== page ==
America Is Desperate For A Quick Fix
There is something sick and macabre about the widespread belief in this country that people must be sacrificed in order to provide a quick fix to the COVID-19 pandemic. I guess it is just part and parcel of the country’s remarkable tolerance for unnecessary deaths despite all our rhetoric about “the sanctity of life”.
It’s not like we don’t know how to control this pandemic and mitigate the deaths associated with it. It admittedly creates hardship but is also easily done. It takes a few weeks of lockdown combined with extensive testing, contact tracing, and isolating, as South Korea, New Zealand, Taiwan, and Germany have all clearly illustrated. But somehow this country seems to believe that process is both impossible and intolerable. So, instead we end up with quick-fix solutions that get even more people killed. It’s why we have the President hyping hydroxychloroquine which not only killed one man in Arizona but also led the VA to test the unproven treatment on veterans, resulting in a death toll two and a half times higher than standard treatment. It’s why we have a doctor in Texas deciding to do what he calls an “observational study” at nursing home by prescribing hydroxychloroquine apparently without the patients’ consent. It’s why we have the President musing about injecting bleach into our bodies or radiating ourselves with UV light, resulting in hundreds of calls to state poison control centers across the country.
Incredibly, there is now a bipartisan effort in Congress to get the FDA to allow so-called “challenge trials” where healthy people would be purposely infected with the virus in order to test the efficacy of potential vaccines. One infected group would get the test vaccine while the control group would simply be given a placebo and no additional treatment. The ethical considerations of such trials are dubious, considering there is no known cure for the virus and the long-term effects of the virus are unknown but worrying, with reports of significant damage to other internal organs beyond the lungs. In a normal vaccine trial, volunteers would be given the vaccine and then would have to wait and see if they became infected in the normal course of their lives.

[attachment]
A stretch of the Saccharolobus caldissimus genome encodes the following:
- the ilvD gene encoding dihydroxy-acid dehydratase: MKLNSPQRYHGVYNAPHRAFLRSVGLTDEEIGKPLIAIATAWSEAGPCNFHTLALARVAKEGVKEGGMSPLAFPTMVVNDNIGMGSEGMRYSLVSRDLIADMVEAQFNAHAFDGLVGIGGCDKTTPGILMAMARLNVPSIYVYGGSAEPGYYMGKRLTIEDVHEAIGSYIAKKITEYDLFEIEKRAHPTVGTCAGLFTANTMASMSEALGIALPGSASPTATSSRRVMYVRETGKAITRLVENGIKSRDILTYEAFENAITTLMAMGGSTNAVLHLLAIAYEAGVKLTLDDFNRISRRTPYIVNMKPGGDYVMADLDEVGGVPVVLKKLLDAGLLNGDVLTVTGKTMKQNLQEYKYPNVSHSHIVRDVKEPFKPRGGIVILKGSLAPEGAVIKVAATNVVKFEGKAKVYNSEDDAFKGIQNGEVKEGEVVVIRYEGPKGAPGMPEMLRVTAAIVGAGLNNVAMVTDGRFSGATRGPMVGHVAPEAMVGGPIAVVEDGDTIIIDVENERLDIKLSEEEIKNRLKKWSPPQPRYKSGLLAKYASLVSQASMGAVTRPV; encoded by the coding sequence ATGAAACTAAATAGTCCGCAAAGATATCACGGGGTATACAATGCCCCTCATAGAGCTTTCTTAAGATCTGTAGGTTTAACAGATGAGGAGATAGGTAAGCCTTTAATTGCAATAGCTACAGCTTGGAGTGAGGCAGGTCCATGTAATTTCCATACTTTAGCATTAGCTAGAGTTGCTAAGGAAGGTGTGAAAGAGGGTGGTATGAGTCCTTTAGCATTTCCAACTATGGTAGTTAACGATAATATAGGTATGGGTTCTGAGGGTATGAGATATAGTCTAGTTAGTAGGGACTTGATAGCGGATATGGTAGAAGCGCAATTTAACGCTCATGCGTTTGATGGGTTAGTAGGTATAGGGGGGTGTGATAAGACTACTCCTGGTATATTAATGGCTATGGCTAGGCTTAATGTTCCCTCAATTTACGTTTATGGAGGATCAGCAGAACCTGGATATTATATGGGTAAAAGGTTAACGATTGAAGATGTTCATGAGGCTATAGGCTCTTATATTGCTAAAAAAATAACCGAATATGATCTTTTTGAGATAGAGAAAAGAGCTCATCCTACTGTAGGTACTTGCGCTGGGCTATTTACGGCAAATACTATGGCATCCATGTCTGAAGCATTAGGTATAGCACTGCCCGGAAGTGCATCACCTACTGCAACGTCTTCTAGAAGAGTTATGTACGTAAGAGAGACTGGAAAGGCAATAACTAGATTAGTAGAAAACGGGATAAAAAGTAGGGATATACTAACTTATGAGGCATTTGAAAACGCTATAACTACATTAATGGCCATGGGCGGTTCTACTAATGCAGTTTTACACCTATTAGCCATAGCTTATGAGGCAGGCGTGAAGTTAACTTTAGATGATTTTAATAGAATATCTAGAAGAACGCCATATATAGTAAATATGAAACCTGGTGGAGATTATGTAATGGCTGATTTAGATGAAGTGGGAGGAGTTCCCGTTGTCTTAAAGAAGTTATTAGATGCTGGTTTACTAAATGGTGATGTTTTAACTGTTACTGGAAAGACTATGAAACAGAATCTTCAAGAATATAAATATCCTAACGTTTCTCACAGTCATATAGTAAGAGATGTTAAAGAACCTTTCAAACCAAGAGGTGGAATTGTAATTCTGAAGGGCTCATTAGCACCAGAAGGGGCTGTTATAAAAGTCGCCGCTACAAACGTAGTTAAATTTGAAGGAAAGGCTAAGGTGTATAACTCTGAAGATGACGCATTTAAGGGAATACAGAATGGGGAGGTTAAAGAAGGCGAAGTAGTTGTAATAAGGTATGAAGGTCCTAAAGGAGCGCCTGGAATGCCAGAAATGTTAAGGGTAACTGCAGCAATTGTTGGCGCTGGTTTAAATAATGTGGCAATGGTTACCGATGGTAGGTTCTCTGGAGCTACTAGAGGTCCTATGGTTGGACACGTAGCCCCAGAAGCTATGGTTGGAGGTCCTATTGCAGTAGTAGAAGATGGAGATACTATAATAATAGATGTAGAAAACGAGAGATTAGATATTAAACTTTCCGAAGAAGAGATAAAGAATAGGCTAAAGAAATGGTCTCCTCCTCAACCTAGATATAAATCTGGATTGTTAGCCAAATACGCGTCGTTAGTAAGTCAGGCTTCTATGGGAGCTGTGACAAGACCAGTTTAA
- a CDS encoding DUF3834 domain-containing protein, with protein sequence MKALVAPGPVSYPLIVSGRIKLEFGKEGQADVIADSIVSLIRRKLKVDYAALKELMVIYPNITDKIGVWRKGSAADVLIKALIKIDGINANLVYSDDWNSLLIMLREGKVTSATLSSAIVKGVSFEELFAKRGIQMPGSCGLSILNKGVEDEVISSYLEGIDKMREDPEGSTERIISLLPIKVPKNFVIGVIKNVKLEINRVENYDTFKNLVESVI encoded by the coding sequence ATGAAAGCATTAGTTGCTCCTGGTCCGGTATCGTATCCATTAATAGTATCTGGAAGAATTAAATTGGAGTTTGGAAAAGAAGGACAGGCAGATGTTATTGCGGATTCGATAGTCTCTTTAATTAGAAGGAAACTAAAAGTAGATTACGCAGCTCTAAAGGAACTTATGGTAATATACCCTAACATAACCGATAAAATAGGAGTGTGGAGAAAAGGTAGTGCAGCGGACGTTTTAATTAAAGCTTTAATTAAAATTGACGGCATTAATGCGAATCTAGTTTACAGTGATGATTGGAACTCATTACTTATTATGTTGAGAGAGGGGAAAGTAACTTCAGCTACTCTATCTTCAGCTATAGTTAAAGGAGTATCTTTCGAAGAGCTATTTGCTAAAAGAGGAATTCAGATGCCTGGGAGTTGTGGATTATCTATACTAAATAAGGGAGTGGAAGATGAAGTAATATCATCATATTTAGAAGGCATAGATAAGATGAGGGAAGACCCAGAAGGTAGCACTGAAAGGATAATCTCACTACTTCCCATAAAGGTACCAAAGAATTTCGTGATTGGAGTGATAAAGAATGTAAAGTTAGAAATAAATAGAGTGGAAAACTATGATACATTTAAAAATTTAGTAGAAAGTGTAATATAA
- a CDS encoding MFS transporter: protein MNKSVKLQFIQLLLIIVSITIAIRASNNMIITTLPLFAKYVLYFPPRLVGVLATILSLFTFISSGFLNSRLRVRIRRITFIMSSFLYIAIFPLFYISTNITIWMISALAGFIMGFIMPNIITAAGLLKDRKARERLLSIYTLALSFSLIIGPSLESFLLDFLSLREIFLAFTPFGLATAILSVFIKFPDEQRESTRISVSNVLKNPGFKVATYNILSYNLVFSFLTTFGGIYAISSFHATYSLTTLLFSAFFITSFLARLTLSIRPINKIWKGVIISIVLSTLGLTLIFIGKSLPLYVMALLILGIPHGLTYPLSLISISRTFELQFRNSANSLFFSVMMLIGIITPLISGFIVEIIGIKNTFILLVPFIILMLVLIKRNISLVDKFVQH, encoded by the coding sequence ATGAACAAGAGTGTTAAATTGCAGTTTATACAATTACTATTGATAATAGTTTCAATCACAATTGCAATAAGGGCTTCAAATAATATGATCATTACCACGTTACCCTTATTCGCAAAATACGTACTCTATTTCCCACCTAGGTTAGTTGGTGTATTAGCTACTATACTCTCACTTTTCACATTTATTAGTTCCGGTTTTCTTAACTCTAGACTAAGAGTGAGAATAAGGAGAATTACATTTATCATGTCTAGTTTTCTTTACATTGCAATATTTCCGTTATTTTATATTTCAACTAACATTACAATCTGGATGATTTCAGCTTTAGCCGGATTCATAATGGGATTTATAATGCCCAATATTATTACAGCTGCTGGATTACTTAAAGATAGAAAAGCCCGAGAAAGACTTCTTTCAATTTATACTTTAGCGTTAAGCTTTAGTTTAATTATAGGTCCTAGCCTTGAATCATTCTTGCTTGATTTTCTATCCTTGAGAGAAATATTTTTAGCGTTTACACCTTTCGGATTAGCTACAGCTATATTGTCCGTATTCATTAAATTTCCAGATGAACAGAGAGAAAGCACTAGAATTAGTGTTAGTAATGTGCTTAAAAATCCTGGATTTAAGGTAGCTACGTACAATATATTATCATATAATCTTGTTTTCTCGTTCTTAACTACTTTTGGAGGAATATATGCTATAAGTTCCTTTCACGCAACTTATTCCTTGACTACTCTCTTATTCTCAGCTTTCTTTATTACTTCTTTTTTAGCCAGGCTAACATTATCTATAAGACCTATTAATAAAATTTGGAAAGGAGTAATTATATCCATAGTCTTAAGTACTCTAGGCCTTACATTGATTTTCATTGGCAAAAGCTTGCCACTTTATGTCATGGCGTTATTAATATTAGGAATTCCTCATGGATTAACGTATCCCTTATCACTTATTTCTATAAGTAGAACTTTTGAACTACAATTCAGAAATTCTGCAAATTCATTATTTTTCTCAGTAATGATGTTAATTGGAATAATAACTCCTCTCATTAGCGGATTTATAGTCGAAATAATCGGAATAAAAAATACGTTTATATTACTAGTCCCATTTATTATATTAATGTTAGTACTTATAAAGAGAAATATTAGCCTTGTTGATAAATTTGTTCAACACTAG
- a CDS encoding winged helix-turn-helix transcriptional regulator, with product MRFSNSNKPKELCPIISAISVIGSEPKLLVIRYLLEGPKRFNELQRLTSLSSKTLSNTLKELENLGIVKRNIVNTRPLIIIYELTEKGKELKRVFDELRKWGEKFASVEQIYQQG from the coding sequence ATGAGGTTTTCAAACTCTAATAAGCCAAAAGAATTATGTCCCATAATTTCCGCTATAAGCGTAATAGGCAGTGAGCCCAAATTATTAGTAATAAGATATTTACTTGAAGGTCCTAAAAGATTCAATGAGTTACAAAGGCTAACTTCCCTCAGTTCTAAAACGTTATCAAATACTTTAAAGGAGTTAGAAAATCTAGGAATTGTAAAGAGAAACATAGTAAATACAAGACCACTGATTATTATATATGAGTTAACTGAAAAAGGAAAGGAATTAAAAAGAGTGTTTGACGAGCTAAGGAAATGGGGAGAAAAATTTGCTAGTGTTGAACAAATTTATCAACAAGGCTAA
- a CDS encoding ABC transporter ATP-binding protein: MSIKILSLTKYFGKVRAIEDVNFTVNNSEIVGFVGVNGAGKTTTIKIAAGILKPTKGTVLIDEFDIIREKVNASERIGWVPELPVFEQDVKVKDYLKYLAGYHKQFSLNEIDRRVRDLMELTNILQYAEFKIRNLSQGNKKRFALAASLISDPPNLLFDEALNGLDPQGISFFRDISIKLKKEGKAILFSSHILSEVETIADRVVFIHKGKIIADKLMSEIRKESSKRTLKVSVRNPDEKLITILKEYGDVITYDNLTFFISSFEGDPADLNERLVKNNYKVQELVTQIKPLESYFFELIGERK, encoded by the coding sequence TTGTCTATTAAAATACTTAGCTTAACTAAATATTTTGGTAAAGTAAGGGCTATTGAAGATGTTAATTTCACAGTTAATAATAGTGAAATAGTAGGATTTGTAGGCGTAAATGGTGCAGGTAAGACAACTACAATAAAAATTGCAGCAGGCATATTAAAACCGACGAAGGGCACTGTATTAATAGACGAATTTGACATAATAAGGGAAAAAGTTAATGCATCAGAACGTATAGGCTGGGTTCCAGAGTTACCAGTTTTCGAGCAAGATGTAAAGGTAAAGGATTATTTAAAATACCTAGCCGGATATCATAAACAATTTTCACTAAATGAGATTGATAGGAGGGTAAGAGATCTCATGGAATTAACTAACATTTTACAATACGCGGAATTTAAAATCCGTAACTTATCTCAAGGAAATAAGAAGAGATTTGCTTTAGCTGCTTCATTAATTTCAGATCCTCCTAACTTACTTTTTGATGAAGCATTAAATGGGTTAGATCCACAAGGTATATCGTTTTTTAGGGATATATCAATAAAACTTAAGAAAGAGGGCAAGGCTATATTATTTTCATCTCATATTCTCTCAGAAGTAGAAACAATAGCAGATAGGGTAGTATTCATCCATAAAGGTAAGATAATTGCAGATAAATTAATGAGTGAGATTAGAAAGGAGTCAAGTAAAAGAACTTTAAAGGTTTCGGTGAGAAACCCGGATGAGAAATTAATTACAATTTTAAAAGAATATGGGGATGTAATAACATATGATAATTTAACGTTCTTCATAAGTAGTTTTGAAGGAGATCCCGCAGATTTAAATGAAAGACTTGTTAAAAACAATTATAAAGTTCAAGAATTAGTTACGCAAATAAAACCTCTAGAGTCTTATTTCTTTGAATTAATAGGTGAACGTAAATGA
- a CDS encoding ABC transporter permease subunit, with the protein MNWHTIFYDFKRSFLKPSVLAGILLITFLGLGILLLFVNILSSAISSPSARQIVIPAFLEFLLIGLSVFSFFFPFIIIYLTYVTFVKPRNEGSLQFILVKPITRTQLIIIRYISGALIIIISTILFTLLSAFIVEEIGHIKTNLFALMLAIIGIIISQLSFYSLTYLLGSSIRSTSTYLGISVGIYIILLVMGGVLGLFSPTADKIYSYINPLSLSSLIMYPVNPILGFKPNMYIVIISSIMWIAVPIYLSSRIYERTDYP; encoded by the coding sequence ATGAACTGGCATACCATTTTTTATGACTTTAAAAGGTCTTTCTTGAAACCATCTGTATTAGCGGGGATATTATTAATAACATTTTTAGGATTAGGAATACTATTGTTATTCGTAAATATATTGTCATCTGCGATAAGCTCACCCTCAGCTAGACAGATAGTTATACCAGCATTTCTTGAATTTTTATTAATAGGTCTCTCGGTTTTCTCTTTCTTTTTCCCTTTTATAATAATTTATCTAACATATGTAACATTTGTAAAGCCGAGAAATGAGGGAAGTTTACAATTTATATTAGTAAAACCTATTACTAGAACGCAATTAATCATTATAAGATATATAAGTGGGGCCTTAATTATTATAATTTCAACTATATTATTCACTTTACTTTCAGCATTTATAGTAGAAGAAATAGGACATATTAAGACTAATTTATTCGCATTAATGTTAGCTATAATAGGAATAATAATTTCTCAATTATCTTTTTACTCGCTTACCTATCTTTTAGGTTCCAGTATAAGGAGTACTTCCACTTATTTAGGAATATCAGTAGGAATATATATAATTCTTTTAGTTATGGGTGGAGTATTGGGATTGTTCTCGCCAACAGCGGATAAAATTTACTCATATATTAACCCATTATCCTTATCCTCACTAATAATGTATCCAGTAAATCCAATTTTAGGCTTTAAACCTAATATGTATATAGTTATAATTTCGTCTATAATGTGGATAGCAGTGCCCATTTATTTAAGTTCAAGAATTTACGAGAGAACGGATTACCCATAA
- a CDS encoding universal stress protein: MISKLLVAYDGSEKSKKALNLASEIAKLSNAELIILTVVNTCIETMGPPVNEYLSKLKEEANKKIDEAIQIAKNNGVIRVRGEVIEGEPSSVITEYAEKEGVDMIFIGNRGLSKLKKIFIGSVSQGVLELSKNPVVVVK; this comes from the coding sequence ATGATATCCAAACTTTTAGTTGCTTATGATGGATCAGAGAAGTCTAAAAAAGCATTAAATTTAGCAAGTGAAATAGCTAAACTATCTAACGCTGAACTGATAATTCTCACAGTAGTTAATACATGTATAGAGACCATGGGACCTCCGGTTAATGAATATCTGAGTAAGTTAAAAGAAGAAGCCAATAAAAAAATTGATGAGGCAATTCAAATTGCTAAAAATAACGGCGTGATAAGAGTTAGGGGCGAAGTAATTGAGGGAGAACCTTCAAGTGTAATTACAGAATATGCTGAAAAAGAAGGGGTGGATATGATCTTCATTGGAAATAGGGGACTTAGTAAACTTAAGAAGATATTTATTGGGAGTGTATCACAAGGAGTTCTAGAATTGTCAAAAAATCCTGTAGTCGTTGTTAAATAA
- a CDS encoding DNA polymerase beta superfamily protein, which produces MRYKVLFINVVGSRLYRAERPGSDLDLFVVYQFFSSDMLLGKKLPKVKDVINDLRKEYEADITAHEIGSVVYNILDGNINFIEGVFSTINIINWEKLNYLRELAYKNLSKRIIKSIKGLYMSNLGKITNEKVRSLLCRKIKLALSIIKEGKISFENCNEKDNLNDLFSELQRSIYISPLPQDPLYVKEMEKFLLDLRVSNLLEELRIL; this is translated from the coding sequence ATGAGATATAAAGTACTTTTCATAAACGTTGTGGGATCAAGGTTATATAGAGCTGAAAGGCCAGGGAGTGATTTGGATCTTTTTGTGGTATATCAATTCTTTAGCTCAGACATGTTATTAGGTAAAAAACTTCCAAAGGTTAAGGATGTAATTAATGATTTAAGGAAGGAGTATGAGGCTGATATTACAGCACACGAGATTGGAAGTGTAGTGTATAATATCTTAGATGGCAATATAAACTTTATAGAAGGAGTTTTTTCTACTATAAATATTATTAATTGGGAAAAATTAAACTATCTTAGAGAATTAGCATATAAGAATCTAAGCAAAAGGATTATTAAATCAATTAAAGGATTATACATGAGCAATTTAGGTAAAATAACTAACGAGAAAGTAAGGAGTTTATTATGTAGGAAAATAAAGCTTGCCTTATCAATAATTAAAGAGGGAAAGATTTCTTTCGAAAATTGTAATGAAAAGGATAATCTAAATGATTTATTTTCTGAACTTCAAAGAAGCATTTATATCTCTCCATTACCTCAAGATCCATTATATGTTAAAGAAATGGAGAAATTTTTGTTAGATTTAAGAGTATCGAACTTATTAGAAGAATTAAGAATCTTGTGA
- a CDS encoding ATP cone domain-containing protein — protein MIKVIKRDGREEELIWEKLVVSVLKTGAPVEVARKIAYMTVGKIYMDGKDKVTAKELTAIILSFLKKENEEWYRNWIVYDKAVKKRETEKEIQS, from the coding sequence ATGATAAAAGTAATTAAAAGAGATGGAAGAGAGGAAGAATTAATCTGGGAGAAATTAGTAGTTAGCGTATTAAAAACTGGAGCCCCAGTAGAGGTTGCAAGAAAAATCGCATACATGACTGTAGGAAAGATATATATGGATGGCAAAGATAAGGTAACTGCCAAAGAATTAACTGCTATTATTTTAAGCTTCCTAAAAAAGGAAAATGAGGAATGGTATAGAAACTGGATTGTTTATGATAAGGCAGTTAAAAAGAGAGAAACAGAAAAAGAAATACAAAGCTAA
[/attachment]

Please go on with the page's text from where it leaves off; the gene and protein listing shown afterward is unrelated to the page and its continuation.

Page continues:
Proponents of the challenge trials claim that it will shorten the time to develop a viable vaccine by months. At least 3,300 people have already signed up for these challenge trials and you have to give them credit for being willing to put their lives on the line for the benefit of others. But right now the issue is moot because we are months or more away from any vaccine that is in the stage of development where challenge trials will benefit. The push for challenge trials right now seems like another misguided attempt at a quick fix, increasing the likelihood of more irresponsible testing like we saw with hydroxychloroquine.
Even as Trump touts the most insane quick fixes in his increasing desperation about his chances in November, his current plan, with the complicity of red state governors, is to simply let hundreds of thousands more get infected and tens of thousands of more die in order to hopefully get a strong enough recovery from “re-opening” the economy to get him re-elected in the fall. As David Frum notes, “What the Trump administration plainly yearns to do – and ditto FL, GA, TN, and other GOP governors – is to reopen, let the disease rip, take casualties, hope for rapid onset of sufficient immunity. Trump and his governors are working to ensure there won’t be any other choice…Trump will distract from his ‘take the punch’ policy by touting miracle cures. But the real plan is a desperate gamble on early reopening and faster immunity to re-elect Trump without the major medical effort this administration lacks the capacity and competence to lead”.
Beside the heartlessness of such an approach, one of the bigger problems may be the fact there is no guarantee of immunity. The WHO recently warned that there is no evidence that patients who have recovered from the COVID-19 infection are immune from a second infection. In fact, cases in South Korea and China, as well as low levels of antibodies in some recovered patients, indicate that there may be little resistance to renewed infection.
It seems incredible that the largest economy in the world can not do the basic but admittedly difficult work to control this virus. Instead, we find our leaders touting quick fixes that will lead to thousands of unnecessary deaths. But I guess we should not find that surprising for a country that has one of the highest infant mortality rates among developed countries and allows gun violence to kill as many Americans each year as the entire Korean War.